A serious graphics card is what you need to build a serious gaming rig. But most of us can’t afford to spend thousands of dollars to buy the top of the line graphics cards. However, that doesn’t have to be the case always. Presenting, the Best Graphics Card under 500 Dollars to get you going!
To build a high-performance gaming pc on which you’ll be able to play most of the popular graphics-heavy titles with sufficient FPS, there’s no need to shell out top dollars. You just need to research thoroughly to choose the best card within your budget. And we just did the hard part, researched extensively and compiled a list of sub $500 graphics cards, which will take your gaming experience on a completely different level.
Here in this roundup we will discuss and compare those graphics cards in details for you to decide which one would suit you best. So, without further ado, let’s get started.
The new Nvidia RTX 2070 phenomenon: is this really worth upgrading?
Before we start reviewing the individual graphics cards, let’s first talk about the seemingly most popular and most recent release from the stable of Nvidia, RTX 2070. The cards we are going to review will be mostly from that series anyway; hence it will be better if we get some basics cleared about this particular series.
So, RTX is here, and it brings real-time ray tracing, deep learning, artificial intelligence and of course ever-increasing frame rates for superbly slick gameplay. We’ve already seen what the RTX 2080 TI can do, but what about this RTX 2070? Is this dramatic enough? Now, the concept is fascinating and extremely enticing with all the bells and whistles of its larger cousin, but without that extravagant cost. Though this cheaper card will still set you back about $500 (more or less, depending on the brand), so it’s clearly not a “bargain” in that sense.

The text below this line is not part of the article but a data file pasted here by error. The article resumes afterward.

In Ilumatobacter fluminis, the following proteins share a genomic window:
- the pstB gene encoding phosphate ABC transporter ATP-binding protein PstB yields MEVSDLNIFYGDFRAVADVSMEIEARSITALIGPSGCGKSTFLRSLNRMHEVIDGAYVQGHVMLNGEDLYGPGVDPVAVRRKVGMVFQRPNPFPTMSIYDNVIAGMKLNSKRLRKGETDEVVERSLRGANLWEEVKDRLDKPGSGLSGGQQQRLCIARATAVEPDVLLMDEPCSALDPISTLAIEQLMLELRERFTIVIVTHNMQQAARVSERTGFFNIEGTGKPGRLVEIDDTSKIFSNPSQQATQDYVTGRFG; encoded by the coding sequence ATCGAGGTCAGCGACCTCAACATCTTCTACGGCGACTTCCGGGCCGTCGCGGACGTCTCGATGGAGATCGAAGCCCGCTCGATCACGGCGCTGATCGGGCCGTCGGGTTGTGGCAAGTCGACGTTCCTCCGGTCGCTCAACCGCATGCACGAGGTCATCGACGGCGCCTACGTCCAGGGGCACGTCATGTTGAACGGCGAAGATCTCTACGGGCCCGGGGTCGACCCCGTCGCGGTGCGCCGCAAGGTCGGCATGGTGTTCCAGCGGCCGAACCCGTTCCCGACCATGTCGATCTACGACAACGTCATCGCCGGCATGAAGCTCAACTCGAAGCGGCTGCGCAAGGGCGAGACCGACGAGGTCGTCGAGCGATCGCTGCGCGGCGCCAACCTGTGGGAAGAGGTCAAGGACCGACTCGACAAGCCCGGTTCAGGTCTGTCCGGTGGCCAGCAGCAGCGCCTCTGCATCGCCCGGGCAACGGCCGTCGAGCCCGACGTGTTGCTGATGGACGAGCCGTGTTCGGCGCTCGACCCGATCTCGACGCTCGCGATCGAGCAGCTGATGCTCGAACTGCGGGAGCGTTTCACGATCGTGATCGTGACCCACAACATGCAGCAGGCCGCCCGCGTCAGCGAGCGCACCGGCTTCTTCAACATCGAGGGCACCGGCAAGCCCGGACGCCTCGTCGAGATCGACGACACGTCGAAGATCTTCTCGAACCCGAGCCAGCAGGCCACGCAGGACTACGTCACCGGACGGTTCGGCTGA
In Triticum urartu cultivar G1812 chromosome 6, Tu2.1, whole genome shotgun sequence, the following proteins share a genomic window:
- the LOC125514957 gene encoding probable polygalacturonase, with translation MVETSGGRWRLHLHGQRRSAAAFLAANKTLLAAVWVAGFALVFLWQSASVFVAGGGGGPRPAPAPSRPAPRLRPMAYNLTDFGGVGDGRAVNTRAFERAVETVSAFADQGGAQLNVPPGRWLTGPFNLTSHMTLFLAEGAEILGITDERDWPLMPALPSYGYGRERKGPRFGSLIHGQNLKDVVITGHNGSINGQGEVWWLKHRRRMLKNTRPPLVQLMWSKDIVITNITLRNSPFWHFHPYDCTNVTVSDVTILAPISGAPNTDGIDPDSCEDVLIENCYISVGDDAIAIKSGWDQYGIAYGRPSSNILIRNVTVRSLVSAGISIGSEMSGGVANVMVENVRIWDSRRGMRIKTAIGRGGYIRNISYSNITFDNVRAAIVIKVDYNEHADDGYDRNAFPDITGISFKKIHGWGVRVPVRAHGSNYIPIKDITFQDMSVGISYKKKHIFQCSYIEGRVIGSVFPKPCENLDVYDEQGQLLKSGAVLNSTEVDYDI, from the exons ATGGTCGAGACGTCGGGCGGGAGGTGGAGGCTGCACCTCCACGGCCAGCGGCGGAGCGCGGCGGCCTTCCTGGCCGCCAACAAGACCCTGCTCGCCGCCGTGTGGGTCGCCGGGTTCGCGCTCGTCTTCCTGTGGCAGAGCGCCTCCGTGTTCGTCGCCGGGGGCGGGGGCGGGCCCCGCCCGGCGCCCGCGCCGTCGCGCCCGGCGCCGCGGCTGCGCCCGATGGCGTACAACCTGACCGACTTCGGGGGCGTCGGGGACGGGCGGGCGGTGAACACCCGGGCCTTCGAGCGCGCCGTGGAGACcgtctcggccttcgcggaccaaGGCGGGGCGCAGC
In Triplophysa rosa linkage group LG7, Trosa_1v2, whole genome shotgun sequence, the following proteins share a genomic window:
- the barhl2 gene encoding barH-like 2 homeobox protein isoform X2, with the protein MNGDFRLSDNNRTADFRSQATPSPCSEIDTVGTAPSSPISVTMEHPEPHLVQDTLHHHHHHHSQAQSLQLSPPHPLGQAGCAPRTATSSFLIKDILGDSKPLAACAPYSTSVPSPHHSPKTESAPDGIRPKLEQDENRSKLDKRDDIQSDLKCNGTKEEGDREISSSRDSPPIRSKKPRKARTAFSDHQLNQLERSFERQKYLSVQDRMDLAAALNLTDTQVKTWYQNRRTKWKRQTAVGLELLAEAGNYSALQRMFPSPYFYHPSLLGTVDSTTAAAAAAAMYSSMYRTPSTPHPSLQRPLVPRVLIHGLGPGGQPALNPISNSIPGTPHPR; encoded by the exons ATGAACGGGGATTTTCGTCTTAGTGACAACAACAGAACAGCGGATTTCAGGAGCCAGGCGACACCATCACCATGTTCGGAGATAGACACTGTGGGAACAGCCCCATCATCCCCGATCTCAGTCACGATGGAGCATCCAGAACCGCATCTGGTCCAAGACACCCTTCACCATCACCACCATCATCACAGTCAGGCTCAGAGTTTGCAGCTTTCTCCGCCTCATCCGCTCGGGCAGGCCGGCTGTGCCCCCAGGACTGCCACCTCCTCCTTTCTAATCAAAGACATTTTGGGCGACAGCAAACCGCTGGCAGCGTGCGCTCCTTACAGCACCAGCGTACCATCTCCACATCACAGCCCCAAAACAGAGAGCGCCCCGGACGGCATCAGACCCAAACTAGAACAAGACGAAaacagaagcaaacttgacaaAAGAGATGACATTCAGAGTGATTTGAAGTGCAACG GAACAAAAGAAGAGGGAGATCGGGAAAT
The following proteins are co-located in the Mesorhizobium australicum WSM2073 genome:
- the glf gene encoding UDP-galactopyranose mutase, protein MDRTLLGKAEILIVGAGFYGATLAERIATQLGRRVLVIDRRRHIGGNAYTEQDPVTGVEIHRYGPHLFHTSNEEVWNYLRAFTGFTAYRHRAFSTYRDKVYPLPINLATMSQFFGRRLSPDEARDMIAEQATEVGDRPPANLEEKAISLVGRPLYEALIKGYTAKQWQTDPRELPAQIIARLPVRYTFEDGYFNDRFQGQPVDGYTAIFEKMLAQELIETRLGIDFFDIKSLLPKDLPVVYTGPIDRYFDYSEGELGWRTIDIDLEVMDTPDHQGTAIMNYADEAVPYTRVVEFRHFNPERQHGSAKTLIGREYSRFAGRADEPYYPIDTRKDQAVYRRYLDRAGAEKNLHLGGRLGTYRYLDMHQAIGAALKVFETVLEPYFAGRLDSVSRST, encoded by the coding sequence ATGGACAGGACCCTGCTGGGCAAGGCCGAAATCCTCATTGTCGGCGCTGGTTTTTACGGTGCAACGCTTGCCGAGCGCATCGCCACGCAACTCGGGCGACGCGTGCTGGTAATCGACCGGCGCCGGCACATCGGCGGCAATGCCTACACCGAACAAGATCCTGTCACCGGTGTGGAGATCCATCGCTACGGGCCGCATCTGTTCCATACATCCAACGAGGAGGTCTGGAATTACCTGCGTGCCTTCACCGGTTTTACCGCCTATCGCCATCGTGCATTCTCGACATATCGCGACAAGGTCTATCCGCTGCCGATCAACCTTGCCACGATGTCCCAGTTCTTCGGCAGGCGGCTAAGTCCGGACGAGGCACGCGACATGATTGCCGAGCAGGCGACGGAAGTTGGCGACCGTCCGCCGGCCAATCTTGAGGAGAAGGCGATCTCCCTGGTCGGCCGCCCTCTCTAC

While the whole point of these RTX cards is to bring new gaming experiences, the 2070 isn’t really a shining example of this technology it seems. Even after months of its release, there’s very limited material to actually test this with. We tried the RTX mode in Battlefield 5; the FPS numbers are frankly disappointing. How disappointing? Well, in our test gaming rig, we got 28, 30, 47, and 67 FPS on average with RTX modes ultra, high, low, and off respectively. Yes, it’s still an experimental feature, and Battlefield 5 is a very demanding game. But where is the FPS gone? We thought the point of the RTX cards must to have subsections on the GPU die, which will handle tasks in parallel without really affecting the performance and FPS. But clearly it does, with a gigantic hit even at the lowest RTX mode.
It doesn’t matter what so-called new technology it boasts if you’re losing this much performance, it’s just too big a compromise. We are sure that the performance will improve, and we don’t think it’s as optimized right now as it could be. But the fact remains that if you buy it right now expecting all of those fancy RTX stuff, we don’t think it’s there yet.
We’d be lying though if we say this is a bad performer or you shouldn’t buy this because the RTX 2070 is actually the best graphics card in its own price point. It’s a big step up from the 1070, and it does run quiet operation. It’s just such a shame that the RTX 2070 is unlikely to offer that much of a positive game-changing experience in its current state.
Now that we know a bit about the RTX 2040, let’s start reviewing some of the best GPUs under 500 bucks.
Best Graphics Card under 500 Dollars – Contestant #1
EVGA GeForce RTX 2070 Black Review
This is a very capable GPU in sub $500 range, you can’t go wrong with this beast, period. It’s been a few months already since this card launched, so we won’t bore you with too much technical data most GPU-enthusiasts probably already know by now.
Out of the box, it comes with 1410 MHz base clock speed, 1620 MHz boost clock, 8 GB DDR6 VRAM, and 2304 CUDA cores. It has a 56-bit memory controller with 448 GB memory bandwidth. EVGA recommends a 550-watt power supply to make sure you’re getting enough power to the card, and if you’re wondering how much this card actually draws – it draws 175 watts.
The card is 10.6 inches long and 4.5 inches high, and it’s made on a two slots design like most other EVGA cards. And We do like the aesthetics of the card, it looks good – however it doesn’t come with the full back plate and RGB lighting.
Now, it’s time for the performance review, and we have done extensive benchmark testing to see how this 2070 card from EVGA holds up. To start with the synthetic benchmarks, we ran HEAVEN of UNIGENE for several hours on our 1440p monitor with every setting in ultra – and this card screamed an FPS number of 70.8, while GTX 1070 in the same system was able to do only 55.1.